Not that I’m trying to be over-dramatic or anything, but Black Panther will pretty much be the first time in 20 fucking years since Blade that black heroes get to ditch the sidekick or “black BFF” trope for a solo flick.
Well ... I’ll walk that back, since it’s a baby lie.
There have been not so valiant attempts (Catwoman) and semivaliant attempts (Hancock) to depart from our existence as ethnic accessories to otherwise Wonder Bread protagonists, but most of them have fallen short. This is especially the case for the beloved MCU (particularly its movies), which is by far the worst offender regarding the black-BFF trope.
Some of the most egregious examples of this lie in characters like Sam Wilson (Falcon) and James “Rhodey” Rhodes (War Machine). Rhodey is Tony Stark/Iron Man’s best friend, confidant and supposedly his equal. Sam is supposed to be Steve Rogers/Captain America’s friend and compatriot, but he is reduced to being an eager “fanboy” and “sidekick” of Captain America’s in his cinematic debut.
Conversely, Rhodey does not make an appearance in any of the Iron Man films without Tony, and such is the case for Falcon (sans that one scene in Ant-Man). Calling them equals when they are mere extensions of both Tony and Steve is generous.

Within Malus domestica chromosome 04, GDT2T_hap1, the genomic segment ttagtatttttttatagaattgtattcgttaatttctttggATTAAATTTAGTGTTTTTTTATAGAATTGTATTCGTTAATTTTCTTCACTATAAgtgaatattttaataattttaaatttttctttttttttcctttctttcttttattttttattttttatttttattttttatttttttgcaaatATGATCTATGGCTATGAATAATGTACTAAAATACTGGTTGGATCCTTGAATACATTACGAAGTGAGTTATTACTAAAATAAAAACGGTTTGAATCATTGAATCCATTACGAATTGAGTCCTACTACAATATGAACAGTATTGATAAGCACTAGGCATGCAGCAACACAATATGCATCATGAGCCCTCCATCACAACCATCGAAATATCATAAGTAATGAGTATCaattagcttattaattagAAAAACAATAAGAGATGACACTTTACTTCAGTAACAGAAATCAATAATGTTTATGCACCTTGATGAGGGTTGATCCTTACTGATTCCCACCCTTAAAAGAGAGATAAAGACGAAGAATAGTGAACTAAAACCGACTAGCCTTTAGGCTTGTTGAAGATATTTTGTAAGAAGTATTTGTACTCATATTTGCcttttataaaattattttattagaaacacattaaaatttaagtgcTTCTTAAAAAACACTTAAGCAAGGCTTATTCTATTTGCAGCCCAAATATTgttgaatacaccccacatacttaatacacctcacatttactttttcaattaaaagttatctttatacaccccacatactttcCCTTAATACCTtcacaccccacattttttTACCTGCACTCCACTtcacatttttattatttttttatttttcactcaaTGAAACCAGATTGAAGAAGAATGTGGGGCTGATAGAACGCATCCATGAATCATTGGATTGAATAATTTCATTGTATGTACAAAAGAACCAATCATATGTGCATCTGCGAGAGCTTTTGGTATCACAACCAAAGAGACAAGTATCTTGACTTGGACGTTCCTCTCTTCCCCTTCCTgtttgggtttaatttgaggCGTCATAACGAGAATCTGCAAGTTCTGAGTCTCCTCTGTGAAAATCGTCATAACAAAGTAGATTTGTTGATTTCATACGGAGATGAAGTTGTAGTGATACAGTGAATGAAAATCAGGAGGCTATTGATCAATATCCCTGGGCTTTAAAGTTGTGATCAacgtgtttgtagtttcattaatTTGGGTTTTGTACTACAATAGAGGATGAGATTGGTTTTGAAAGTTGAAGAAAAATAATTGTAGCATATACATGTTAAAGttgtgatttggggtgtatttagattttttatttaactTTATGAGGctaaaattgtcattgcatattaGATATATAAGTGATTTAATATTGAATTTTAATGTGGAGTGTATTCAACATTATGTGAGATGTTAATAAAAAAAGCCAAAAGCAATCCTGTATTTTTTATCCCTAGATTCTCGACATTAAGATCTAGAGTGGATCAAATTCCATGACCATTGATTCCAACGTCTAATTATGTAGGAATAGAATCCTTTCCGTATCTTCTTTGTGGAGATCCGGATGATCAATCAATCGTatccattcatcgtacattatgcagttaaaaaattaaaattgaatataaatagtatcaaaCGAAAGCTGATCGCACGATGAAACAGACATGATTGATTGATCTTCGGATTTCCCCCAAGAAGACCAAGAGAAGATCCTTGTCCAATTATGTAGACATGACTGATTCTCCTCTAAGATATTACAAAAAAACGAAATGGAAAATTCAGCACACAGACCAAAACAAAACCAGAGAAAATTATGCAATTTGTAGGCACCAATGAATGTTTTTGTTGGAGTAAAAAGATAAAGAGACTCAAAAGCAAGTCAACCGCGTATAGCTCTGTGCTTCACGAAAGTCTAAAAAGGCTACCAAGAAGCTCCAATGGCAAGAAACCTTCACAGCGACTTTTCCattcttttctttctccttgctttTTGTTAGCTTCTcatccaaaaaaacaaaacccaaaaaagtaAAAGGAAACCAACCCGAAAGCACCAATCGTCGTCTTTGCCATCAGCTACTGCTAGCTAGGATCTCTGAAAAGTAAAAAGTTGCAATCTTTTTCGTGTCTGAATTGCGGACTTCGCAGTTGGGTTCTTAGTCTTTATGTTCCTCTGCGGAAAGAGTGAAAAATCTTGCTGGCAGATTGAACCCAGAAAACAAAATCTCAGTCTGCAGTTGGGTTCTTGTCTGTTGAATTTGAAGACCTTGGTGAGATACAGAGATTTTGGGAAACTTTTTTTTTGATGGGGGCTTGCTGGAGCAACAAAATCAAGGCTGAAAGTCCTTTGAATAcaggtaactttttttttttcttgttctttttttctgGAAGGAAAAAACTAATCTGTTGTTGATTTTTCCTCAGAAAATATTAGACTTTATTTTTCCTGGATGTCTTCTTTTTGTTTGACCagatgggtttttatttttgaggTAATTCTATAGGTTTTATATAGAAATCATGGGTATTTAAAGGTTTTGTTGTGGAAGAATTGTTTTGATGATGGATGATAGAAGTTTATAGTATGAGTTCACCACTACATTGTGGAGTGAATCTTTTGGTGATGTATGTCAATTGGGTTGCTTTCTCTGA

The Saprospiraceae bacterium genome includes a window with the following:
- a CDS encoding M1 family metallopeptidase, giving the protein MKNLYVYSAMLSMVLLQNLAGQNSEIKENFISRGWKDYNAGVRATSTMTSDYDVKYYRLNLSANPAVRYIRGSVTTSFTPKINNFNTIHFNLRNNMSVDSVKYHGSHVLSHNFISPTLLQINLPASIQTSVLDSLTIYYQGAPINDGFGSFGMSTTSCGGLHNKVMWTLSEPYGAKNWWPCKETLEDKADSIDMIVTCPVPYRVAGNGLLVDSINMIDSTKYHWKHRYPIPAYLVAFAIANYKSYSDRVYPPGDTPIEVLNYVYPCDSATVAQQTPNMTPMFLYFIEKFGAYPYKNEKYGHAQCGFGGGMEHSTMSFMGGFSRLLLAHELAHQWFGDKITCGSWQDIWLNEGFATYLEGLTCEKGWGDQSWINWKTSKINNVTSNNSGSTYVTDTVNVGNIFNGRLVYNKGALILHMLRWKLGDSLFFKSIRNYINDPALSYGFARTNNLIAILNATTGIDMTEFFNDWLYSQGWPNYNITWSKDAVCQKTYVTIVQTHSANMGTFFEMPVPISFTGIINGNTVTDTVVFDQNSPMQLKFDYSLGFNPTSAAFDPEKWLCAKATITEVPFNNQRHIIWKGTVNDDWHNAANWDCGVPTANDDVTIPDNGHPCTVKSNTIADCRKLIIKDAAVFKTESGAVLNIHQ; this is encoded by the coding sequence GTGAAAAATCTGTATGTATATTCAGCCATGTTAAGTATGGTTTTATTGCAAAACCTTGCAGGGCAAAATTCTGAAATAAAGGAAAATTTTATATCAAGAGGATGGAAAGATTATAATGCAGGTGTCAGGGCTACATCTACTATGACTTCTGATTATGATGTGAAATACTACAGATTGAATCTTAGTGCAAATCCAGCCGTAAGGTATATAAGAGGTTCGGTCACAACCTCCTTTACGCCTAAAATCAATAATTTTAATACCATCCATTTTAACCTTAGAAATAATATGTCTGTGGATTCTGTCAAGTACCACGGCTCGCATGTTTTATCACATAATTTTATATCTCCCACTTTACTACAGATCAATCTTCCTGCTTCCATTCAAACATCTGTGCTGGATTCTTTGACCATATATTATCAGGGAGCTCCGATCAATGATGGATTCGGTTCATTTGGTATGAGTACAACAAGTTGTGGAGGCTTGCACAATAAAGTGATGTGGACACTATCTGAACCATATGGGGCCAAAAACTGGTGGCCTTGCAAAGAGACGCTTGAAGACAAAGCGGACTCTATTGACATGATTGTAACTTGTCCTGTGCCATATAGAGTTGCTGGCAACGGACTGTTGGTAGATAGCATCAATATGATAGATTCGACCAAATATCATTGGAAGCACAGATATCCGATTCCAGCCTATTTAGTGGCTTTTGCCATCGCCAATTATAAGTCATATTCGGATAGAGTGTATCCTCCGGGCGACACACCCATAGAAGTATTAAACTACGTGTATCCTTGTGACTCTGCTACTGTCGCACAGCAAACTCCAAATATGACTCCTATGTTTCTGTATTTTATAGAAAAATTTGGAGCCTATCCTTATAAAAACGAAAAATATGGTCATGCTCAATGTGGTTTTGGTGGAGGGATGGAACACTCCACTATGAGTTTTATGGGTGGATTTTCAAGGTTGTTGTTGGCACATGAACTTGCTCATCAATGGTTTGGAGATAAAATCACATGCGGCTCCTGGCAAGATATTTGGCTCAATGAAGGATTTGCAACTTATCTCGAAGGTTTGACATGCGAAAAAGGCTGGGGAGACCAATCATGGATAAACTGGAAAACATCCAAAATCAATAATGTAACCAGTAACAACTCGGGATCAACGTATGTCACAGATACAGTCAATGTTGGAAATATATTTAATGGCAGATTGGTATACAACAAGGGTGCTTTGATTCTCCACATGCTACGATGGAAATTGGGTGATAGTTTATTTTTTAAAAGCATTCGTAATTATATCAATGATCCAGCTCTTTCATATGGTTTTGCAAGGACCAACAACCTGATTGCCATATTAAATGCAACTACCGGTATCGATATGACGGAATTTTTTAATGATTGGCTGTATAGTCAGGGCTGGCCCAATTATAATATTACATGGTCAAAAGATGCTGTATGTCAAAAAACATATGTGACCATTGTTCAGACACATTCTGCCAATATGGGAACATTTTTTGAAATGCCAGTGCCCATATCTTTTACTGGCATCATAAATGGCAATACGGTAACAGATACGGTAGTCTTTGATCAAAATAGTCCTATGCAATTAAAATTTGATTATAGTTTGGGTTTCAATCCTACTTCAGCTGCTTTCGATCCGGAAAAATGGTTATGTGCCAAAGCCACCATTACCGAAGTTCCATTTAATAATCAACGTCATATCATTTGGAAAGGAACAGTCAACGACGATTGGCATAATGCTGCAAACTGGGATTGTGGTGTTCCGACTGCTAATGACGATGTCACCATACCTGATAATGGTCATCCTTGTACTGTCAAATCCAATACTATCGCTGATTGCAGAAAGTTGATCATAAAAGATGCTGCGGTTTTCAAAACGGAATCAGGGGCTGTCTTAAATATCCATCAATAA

And I won’t even get started on Rhodey being the worst case of this, with that infamous switcheroo before Iron Man 2 and the fact that he was the premier character and narrative sacrifice in Captain America: Civil War—which is doubly ironic since that’s the first time we see T’Challa.
That we’ve gone nearly 20 full years without seeing a black superhero in a solo capacity or seeing the kind of self-determination and eternal cool that T’Challa represents is annoying but not unheard of, seeing as how the cultural impact of black superheroes tends to be downplayed or even suppressed ... which is something that the aforementioned Blade (1998) continues to battle.